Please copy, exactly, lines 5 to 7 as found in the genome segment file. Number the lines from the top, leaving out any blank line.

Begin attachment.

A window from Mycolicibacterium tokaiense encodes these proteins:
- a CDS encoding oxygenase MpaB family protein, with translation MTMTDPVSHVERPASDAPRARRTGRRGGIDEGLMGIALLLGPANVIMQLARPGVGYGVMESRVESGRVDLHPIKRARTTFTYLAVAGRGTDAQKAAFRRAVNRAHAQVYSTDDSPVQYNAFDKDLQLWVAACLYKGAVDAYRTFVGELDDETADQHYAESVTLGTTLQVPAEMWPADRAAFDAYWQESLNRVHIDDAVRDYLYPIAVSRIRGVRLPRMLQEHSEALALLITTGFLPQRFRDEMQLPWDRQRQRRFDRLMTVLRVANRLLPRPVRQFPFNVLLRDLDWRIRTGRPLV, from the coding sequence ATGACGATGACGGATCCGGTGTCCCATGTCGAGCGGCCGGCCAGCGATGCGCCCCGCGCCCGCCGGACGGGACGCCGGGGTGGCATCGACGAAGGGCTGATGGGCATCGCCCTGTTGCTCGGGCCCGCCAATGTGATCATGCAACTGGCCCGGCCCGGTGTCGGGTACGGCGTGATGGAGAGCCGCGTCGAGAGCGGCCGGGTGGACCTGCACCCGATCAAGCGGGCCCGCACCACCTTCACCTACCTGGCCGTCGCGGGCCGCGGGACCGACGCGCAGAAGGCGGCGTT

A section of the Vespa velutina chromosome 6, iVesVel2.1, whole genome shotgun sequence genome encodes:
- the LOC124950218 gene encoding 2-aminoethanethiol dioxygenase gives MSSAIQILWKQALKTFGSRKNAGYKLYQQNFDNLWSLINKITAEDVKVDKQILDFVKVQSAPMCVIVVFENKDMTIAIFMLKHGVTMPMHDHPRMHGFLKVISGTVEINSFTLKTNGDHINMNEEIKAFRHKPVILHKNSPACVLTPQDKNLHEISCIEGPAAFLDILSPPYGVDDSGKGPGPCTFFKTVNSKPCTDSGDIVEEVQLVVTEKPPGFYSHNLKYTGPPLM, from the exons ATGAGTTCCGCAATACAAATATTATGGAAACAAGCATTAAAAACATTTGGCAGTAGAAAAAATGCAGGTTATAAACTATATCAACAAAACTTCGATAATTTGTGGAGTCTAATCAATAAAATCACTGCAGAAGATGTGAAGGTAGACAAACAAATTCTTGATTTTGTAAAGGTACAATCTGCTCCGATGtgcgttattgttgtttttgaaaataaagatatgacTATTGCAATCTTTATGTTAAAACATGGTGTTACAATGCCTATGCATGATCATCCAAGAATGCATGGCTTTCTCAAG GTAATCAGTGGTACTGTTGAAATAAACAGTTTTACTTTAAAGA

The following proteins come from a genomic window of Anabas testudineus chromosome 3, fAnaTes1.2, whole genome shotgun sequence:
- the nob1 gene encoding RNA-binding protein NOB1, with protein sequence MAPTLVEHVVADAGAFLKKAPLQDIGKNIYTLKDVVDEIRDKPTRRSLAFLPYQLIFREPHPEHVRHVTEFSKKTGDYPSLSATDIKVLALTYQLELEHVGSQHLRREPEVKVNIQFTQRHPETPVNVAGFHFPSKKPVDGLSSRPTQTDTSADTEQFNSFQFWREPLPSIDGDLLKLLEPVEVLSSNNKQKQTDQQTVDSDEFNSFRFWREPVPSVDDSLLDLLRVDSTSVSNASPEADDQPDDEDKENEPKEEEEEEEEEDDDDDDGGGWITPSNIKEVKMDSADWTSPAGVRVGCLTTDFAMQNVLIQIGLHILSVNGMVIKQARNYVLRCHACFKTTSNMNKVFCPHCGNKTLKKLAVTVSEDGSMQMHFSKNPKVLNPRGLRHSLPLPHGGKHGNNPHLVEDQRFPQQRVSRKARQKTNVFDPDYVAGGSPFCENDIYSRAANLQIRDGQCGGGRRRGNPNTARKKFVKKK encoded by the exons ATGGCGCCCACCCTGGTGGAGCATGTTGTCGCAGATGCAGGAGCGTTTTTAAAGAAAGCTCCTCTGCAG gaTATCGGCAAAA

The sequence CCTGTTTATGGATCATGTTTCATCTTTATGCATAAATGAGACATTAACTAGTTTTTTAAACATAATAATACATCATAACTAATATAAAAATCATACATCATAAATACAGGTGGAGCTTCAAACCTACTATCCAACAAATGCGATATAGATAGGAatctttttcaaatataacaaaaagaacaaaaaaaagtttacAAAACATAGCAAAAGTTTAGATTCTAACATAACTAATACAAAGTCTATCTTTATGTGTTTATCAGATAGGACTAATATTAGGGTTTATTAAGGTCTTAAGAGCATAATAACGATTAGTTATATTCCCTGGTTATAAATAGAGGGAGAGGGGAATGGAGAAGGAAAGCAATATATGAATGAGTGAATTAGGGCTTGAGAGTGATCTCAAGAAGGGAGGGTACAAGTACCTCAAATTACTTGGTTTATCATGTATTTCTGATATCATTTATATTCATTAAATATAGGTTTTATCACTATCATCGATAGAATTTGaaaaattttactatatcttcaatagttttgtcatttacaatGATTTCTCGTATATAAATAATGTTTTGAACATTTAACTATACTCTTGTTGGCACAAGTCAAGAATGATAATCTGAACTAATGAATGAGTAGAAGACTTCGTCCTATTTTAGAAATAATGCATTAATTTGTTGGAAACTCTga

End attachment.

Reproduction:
The following proteins come from a genomic window of Anabas testudineus chromosome 3, fAnaTes1.2, whole genome shotgun sequence:
- the nob1 gene encoding RNA-binding protein NOB1, with protein sequence MAPTLVEHVVADAGAFLKKAPLQDIGKNIYTLKDVVDEIRDKPTRRSLAFLPYQLIFREPHPEHVRHVTEFSKKTGDYPSLSATDIKVLALTYQLELEHVGSQHLRREPEVKVNIQFTQRHPETPVNVAGFHFPSKKPVDGLSSRPTQTDTSADTEQFNSFQFWREPLPSIDGDLLKLLEPVEVLSSNNKQKQTDQQTVDSDEFNSFRFWREPVPSVDDSLLDLLRVDSTSVSNASPEADDQPDDEDKENEPKEEEEEEEEEDDDDDDGGGWITPSNIKEVKMDSADWTSPAGVRVGCLTTDFAMQNVLIQIGLHILSVNGMVIKQARNYVLRCHACFKTTSNMNKVFCPHCGNKTLKKLAVTVSEDGSMQMHFSKNPKVLNPRGLRHSLPLPHGGKHGNNPHLVEDQRFPQQRVSRKARQKTNVFDPDYVAGGSPFCENDIYSRAANLQIRDGQCGGGRRRGNPNTARKKFVKKK encoded by the exons ATGGCGCCCACCCTGGTGGAGCATGTTGTCGCAGATGCAGGAGCGTTTTTAAAGAAAGCTCCTCTGCAG gaTATCGGCAAAA

The sequence CCTGTTTATGGATCATGTTTCATCTTTATGCATAAATGAGACATTAACTAGTTTTTTAAACATAATAATACATCATAACTAATATAAAAATCATACATCATAAATACAGGTGGAGCTTCAAACCTACTATCCAACAAATGCGATATAGATAGGAatctttttcaaatataacaaaaagaacaaaaaaaagtttacAAAACATAGCAAAAGTTTAGATTCTAACATAACTAATACAAAGTCTATCTTTATGTGTTTATCAGATAGGACTAATATTAGGGTTTATTAAGGTCTTAAGAGCATAATAACGATTAGTTATATTCCCTGGTTATAAATAGAGGGAGAGGGGAATGGAGAAGGAAAGCAATATATGAATGAGTGAATTAGGGCTTGAGAGTGATCTCAAGAAGGGAGGGTACAAGTACCTCAAATTACTTGGTTTATCATGTATTTCTGATATCATTTATATTCATTAAATATAGGTTTTATCACTATCATCGATAGAATTTGaaaaattttactatatcttcaatagttttgtcatttacaatGATTTCTCGTATATAAATAATGTTTTGAACATTTAACTATACTCTTGTTGGCACAAGTCAAGAATGATAATCTGAACTAATGAATGAGTAGAAGACTTCGTCCTATTTTAGAAATAATGCATTAATTTGTTGGAAACTCTga